It’s about time.
It seems that every 5 years the federal government rolls out the new dietary guidelines with hardly any criticisms. Sure you’d hear them from the various food special interest groups worried about sales, but very little about whether the recommendations actually work.
How times have changed.
Two articles, in as many days, both from The Washington Post, question the science the US federal government uses in developing the soon to be released 2015 guidelines.
Congress Skeptical Of The New Guides
First up, the Post reported on a Capitol Hill hearing where Congress asked pointed questions about the science behind the new guidelines. More than 29,000 people commented on a report issued by the guide’s advisory committee in February. Typically such reports garner very few comments. The increased public scrutiny and the contentious fight over this year’s guides caused Congress to set up this hearing.
It was one of the few occasions where it wasn’t one party going after another. The politicians were united in questioning of the science behind the guidelines. That tells me something big is happening in our country as politicians follow the culture, they don’t drive it.
Of course those in charge of the US departments of Agriculture (USDA) and Health and Human Services (HHS) claimed they look at the best available data.
What a crock. The truth is the Dietary Guidelines Advisory Committee that puts together the guidelines isn’t looking at any new data on low carb/ketogenic/paleo diets. Yet, as this great podcast on the new guidelines indicates, the committee is promoting vegetarian and vegan diets without clinical studies to back it up.
Plus this same committee put together a far-reaching report to “transform the food system.” How so? They are calling for ‘electronic tracking’ of time we spend watching TV. Oh and my favorite, having trained obesity “interventionists” at our jobs. What the hell does that have to do with nutrition?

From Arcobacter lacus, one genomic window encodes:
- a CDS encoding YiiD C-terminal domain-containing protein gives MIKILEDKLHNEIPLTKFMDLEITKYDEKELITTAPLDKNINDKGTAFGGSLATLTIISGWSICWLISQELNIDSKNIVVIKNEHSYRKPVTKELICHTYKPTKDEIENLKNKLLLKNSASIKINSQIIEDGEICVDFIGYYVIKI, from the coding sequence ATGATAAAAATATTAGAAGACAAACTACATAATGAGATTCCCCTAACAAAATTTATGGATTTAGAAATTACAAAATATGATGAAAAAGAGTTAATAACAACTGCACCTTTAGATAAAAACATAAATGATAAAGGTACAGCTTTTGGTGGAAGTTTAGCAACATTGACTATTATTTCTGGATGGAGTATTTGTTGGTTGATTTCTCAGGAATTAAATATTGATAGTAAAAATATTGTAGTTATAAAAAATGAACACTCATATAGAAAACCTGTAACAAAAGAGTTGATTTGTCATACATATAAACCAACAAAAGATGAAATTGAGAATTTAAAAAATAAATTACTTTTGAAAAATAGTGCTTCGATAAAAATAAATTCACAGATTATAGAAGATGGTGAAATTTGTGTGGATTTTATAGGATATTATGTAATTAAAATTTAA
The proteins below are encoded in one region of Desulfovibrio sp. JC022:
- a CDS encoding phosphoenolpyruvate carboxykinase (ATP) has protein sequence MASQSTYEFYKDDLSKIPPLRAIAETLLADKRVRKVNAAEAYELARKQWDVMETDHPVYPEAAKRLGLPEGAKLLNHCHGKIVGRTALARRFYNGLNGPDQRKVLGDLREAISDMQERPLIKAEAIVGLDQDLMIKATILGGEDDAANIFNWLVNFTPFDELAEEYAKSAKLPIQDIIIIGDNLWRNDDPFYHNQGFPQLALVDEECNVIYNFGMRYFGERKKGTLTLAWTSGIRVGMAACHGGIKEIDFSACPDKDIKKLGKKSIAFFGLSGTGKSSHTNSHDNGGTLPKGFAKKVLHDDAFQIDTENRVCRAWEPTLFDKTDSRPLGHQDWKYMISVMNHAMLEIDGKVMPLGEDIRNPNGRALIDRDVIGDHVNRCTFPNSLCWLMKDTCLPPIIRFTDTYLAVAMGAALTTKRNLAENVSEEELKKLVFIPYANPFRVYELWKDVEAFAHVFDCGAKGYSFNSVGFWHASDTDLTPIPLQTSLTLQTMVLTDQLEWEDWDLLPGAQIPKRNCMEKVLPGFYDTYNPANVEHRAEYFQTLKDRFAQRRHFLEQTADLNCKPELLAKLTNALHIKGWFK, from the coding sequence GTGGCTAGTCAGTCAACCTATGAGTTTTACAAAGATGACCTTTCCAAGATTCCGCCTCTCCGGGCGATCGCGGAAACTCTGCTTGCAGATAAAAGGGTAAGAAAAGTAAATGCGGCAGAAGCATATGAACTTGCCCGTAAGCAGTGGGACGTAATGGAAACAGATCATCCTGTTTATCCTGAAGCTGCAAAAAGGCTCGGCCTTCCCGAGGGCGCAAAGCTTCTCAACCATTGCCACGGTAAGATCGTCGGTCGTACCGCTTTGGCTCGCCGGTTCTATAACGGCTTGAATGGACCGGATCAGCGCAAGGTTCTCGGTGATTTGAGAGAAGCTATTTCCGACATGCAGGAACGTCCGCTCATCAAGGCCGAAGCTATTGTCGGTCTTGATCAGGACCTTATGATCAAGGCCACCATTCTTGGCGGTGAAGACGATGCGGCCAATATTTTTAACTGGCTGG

Rather than admit the guidelines were a total failure, these clowns want to double down on stupid and blame us for the rise of metabolic syndrome (obesity, diabetes, high blood pressure, etc.). You see we didn’t try hard enough. We lack will power. We’re eating too much and not exercising enough.
The fact that the rise in obesity, diabetes and other metabolic symptoms followed not long after with the introduction of the government’s dietary guidelines more than 30 years ago is completely ignored by this expert committee.
Instead, the experts are recommending more of the same but with way more government intervention in our lives.
Well I feel better now. UGH!
Whole Milk Is The New Black
The second article was critical of the government’s recommendation to replace whole milk with fat-free or low-fat options. The article delves into the dogma surrounding the view by the government, the American Heart Association, dietitian, nutritionists that saturated fat is bad.
There are more and more stories like this appearing in the mainstream press about how we got it so wrong more than 40 years ago and the toll it’s taken on our health.
The Wisdom Of Crowds
Only when I ignored the government’s guidelines and the mainstream views on weight and health, did I finally take charge of my health. Thanks to social media the solution for me was just a few clicks away.
One blogger I follow recommended Why We Get Fat by Gary Taubes. It saved my life.
Thanks to social media, more people can and are learning from others who’ve successfully changed their health for the better. From bloggers to podcasters to indie filmmakers — all have helped me on my journey. Whether I agreed with them or not, I learned more about nutrition from these (mostly) self-educated folks than I ever did in school, from my doctors, or reading articles in women’s fitness magazines.
Blogger and filmmaker Tom Naughton calls this ‘the wisdom of crowds.’ We are turning away from the so-called experts in favor of social media because deep down we know what we’ve been taught isn’t working.
I recently watched a great video featuring Professor Tim Noakes where he talked about this. He spoke about a guy who lost a ton of weight following Noakes’ low carb advice. This man ignored his doctor’s mainstream advice (eat less, exercise more, take medication) and did his own research. He found Noakes’ Banting diet online and followed it closely. In 28 weeks he lost over 160 kg. The point of this story? Noakes explained that doctors are failing and because of that, this — people doing their own research via social media — is the future of medicine if the medical community doesn’t wake up.